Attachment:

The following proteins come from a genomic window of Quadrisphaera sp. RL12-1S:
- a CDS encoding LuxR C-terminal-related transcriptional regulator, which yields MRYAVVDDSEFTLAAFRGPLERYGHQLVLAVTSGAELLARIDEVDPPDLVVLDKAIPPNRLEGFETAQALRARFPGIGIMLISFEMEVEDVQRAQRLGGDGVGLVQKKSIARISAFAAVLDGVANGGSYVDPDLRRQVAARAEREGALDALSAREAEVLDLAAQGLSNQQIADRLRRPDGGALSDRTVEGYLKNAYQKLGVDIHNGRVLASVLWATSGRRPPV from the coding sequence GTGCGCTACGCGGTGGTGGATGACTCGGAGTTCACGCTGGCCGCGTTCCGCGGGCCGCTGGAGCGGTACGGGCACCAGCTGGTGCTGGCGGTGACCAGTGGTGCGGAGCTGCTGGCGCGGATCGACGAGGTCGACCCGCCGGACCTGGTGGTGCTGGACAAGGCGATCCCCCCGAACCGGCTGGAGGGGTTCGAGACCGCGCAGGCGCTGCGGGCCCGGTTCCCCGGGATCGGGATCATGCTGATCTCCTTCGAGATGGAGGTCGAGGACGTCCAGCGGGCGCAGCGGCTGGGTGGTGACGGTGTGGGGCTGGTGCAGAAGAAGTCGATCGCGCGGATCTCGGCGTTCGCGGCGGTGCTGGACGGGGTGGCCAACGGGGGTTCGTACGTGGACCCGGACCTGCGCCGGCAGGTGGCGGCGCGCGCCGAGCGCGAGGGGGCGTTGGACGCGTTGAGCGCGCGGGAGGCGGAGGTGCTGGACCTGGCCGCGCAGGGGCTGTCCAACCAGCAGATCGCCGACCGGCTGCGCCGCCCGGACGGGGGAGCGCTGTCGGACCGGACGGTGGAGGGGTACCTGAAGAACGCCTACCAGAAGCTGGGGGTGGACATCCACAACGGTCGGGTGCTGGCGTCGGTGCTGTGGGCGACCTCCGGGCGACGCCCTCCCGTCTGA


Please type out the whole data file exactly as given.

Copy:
The following proteins come from a genomic window of Quadrisphaera sp. RL12-1S:
- a CDS encoding LuxR C-terminal-related transcriptional regulator, which yields MRYAVVDDSEFTLAAFRGPLERYGHQLVLAVTSGAELLARIDEVDPPDLVVLDKAIPPNRLEGFETAQALRARFPGIGIMLISFEMEVEDVQRAQRLGGDGVGLVQKKSIARISAFAAVLDGVANGGSYVDPDLRRQVAARAEREGALDALSAREAEVLDLAAQGLSNQQIADRLRRPDGGALSDRTVEGYLKNAYQKLGVDIHNGRVLASVLWATSGRRPPV from the coding sequence GTGCGCTACGCGGTGGTGGATGACTCGGAGTTCACGCTGGCCGCGTTCCGCGGGCCGCTGGAGCGGTACGGGCACCAGCTGGTGCTGGCGGTGACCAGTGGTGCGGAGCTGCTGGCGCGGATCGACGAGGTCGACCCGCCGGACCTGGTGGTGCTGGACAAGGCGATCCCCCCGAACCGGCTGGAGGGGTTCGAGACCGCGCAGGCGCTGCGGGCCCGGTTCCCCGGGATCGGGATCATGCTGATCTCCTTCGAGATGGAGGTCGAGGACGTCCAGCGGGCGCAGCGGCTGGGTGGTGACGGTGTGGGGCTGGTGCAGAAGAAGTCGATCGCGCGGATCTCGGCGTTCGCGGCGGTGCTGGACGGGGTGGCCAACGGGGGTTCGTACGTGGACCCGGACCTGCGCCGGCAGGTGGCGGCGCGCGCCGAGCGCGAGGGGGCGTTGGACGCGTTGAGCGCGCGGGAGGCGGAGGTGCTGGACCTGGCCGCGCAGGGGCTGTCCAACCAGCAGATCGCCGACCGGCTGCGCCGCCCGGACGGGGGAGCGCTGTCGGACCGGACGGTGGAGGGGTACCTGAAGAACGCCTACCAGAAGCTGGGGGTGGACATCCACAACGGTCGGGTGCTGGCGTCGGTGCTGTGGGCGACCTCCGGGCGACGCCCTCCCGTCTGA